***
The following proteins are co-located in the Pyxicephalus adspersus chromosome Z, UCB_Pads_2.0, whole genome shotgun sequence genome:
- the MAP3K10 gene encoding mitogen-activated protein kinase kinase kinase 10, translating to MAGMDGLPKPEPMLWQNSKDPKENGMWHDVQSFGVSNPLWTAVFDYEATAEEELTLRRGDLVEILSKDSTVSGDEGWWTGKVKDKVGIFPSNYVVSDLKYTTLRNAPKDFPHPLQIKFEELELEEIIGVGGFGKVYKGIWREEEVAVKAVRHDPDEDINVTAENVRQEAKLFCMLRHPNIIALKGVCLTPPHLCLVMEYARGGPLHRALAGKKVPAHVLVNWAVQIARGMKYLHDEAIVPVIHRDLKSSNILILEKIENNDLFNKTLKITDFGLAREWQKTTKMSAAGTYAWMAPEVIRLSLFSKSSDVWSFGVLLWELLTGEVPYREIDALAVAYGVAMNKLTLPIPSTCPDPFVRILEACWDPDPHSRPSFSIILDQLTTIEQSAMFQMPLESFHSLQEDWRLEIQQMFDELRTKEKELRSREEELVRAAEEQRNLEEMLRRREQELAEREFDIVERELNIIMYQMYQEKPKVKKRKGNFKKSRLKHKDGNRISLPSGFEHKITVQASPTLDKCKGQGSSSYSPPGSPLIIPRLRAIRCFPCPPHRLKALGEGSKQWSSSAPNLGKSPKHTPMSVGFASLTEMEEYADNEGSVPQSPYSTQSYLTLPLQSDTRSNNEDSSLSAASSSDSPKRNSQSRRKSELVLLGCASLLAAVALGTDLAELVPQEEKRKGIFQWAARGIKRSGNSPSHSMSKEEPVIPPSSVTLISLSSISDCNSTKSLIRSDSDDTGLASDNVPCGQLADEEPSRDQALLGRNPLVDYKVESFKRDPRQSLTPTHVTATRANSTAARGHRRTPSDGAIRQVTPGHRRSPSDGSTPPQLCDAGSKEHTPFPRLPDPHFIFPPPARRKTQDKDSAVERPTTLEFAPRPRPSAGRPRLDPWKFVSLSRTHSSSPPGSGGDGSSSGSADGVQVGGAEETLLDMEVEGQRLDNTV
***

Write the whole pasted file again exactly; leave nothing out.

The following proteins are co-located in the Pyxicephalus adspersus chromosome Z, UCB_Pads_2.0, whole genome shotgun sequence genome:
- the MAP3K10 gene encoding mitogen-activated protein kinase kinase kinase 10, translating to MAGMDGLPKPEPMLWQNSKDPKENGMWHDVQSFGVSNPLWTAVFDYEATAEEELTLRRGDLVEILSKDSTVSGDEGWWTGKVKDKVGIFPSNYVVSDLKYTTLRNAPKDFPHPLQIKFEELELEEIIGVGGFGKVYKGIWREEEVAVKAVRHDPDEDINVTAENVRQEAKLFCMLRHPNIIALKGVCLTPPHLCLVMEYARGGPLHRALAGKKVPAHVLVNWAVQIARGMKYLHDEAIVPVIHRDLKSSNILILEKIENNDLFNKTLKITDFGLAREWQKTTKMSAAGTYAWMAPEVIRLSLFSKSSDVWSFGVLLWELLTGEVPYREIDALAVAYGVAMNKLTLPIPSTCPDPFVRILEACWDPDPHSRPSFSIILDQLTTIEQSAMFQMPLESFHSLQEDWRLEIQQMFDELRTKEKELRSREEELVRAAEEQRNLEEMLRRREQELAEREFDIVERELNIIMYQMYQEKPKVKKRKGNFKKSRLKHKDGNRISLPSGFEHKITVQASPTLDKCKGQGSSSYSPPGSPLIIPRLRAIRCFPCPPHRLKALGEGSKQWSSSAPNLGKSPKHTPMSVGFASLTEMEEYADNEGSVPQSPYSTQSYLTLPLQSDTRSNNEDSSLSAASSSDSPKRNSQSRRKSELVLLGCASLLAAVALGTDLAELVPQEEKRKGIFQWAARGIKRSGNSPSHSMSKEEPVIPPSSVTLISLSSISDCNSTKSLIRSDSDDTGLASDNVPCGQLADEEPSRDQALLGRNPLVDYKVESFKRDPRQSLTPTHVTATRANSTAARGHRRTPSDGAIRQVTPGHRRSPSDGSTPPQLCDAGSKEHTPFPRLPDPHFIFPPPARRKTQDKDSAVERPTTLEFAPRPRPSAGRPRLDPWKFVSLSRTHSSSPPGSGGDGSSSGSADGVQVGGAEETLLDMEVEGQRLDNTV